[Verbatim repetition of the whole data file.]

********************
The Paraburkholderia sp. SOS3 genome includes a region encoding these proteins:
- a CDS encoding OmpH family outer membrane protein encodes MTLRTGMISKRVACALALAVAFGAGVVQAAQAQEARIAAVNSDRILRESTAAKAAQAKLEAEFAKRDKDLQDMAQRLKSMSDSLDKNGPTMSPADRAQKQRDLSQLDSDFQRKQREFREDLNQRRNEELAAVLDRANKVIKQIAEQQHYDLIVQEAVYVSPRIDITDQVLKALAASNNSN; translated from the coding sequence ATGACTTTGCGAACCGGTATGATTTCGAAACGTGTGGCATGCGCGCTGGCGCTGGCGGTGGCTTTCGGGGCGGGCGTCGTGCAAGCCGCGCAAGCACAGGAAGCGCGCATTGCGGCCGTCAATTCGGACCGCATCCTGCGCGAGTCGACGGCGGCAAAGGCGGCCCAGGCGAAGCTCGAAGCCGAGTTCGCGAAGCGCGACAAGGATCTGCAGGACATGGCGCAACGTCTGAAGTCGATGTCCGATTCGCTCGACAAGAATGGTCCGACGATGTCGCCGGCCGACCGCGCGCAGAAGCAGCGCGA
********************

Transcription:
The Paraburkholderia sp. SOS3 genome includes a region encoding these proteins:
- a CDS encoding OmpH family outer membrane protein encodes MTLRTGMISKRVACALALAVAFGAGVVQAAQAQEARIAAVNSDRILRESTAAKAAQAKLEAEFAKRDKDLQDMAQRLKSMSDSLDKNGPTMSPADRAQKQRDLSQLDSDFQRKQREFREDLNQRRNEELAAVLDRANKVIKQIAEQQHYDLIVQEAVYVSPRIDITDQVLKALAASNNSN; translated from the coding sequence ATGACTTTGCGAACCGGTATGATTTCGAAACGTGTGGCATGCGCGCTGGCGCTGGCGGTGGCTTTCGGGGCGGGCGTCGTGCAAGCCGCGCAAGCACAGGAAGCGCGCATTGCGGCCGTCAATTCGGACCGCATCCTGCGCGAGTCGACGGCGGCAAAGGCGGCCCAGGCGAAGCTCGAAGCCGAGTTCGCGAAGCGCGACAAGGATCTGCAGGACATGGCGCAACGTCTGAAGTCGATGTCCGATTCGCTCGACAAGAATGGTCCGACGATGTCGCCGGCCGACCGCGCGCAGAAGCAGCGCGA